World War Z author Max Brooks honours WW1's Harlem Hellfighters in new graphic novel

Max Brooks honours Harlem Hellfighters

The author talks about race, legacy and his Will Smith film option to Tim Walker
Why the league system no longer measures up

League system no longer measures up

Jon Coles, former head of standards at the Department of Education, used to be in charge of school performance rankings. He explains how he would reform the system
Valentine's Day cards: 5 best online card shops

Don't leave it to the petrol station: The best online card shops for Valentine's Day

Can't find a card you like on the high street? Try one of these sites for individual, personalised options, whatever your taste
Diego Costa: Devil in blue who upsets defences is a reminder of what Liverpool have lost

Devil in blue Costa is a reminder of what Liverpool have lost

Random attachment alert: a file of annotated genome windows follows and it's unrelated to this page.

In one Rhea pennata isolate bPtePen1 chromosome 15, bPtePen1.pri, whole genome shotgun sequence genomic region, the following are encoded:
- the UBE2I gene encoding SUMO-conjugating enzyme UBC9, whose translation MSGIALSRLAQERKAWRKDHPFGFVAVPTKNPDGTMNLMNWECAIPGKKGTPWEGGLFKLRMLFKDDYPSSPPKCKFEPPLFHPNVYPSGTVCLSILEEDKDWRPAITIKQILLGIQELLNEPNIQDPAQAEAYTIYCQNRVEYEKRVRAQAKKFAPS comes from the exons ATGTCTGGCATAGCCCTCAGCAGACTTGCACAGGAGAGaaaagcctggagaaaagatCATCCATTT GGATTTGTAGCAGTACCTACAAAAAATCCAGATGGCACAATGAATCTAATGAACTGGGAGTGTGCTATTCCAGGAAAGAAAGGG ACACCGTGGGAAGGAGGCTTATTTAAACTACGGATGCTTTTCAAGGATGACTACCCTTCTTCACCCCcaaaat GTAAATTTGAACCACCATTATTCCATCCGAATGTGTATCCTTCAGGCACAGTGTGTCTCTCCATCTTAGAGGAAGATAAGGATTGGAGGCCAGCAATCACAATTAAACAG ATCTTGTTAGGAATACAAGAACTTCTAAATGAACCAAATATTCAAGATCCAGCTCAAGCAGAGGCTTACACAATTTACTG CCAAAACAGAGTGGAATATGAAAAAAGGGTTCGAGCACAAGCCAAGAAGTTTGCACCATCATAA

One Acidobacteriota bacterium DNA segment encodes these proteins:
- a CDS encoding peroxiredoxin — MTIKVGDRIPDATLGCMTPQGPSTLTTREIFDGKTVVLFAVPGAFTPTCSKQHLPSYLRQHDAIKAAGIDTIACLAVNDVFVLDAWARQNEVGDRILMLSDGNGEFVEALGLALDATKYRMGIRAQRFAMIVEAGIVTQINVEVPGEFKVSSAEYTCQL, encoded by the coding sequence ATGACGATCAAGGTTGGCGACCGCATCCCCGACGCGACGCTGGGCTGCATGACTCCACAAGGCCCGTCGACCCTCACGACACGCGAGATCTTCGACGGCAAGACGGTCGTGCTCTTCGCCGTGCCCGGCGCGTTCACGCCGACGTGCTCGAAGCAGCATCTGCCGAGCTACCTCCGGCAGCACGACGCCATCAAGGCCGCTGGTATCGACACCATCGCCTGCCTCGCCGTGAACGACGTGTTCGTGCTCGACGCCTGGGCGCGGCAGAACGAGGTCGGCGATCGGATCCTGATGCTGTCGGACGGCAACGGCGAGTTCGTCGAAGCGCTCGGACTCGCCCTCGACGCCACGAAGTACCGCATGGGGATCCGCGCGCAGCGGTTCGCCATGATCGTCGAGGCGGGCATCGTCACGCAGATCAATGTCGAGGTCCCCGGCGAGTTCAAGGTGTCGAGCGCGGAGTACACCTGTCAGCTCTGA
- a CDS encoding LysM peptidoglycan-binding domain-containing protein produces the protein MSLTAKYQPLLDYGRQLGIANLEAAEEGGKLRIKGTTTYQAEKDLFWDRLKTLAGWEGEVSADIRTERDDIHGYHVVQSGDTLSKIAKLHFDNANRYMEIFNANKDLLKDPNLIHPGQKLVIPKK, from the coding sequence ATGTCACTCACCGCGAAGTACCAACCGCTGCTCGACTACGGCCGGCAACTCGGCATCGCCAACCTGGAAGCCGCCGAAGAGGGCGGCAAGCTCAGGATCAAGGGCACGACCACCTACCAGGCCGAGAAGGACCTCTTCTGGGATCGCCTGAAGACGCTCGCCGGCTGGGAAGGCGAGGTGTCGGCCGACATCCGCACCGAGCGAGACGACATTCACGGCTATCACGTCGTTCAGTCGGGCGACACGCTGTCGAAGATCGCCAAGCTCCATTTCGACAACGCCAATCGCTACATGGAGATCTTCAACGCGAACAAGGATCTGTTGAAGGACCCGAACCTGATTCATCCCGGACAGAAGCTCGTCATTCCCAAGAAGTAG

The Reds are desperately missing Luis Suarez, says Ian Herbert
Ashley Giles: 'I'll watch England – but not as a fan'

Ashley Giles: 'I'll watch England – but not as a fan'

Former one-day coach says he will ‘observe’ their World Cup games – but ‘won’t be jumping up and down’
Greece elections: In times like these, the EU has far more dangerous adversaries than Syriza

Greece elections

In times like these, the EU has far more dangerous adversaries than Syriza, says Patrick Cockburn
Holocaust Memorial Day: Nazi victims remembered as spectre of prejudice reappears

Holocaust Memorial Day

Nazi victims remembered as spectre of prejudice reappears over Europe
Fortitude and the Arctic attraction: Our fascination with the last great wilderness

Magnetic north

The Arctic has always exerted a pull, from Greek myth to new thriller Fortitude. Gerard Gilbert considers what's behind our fascination with the last great wilderness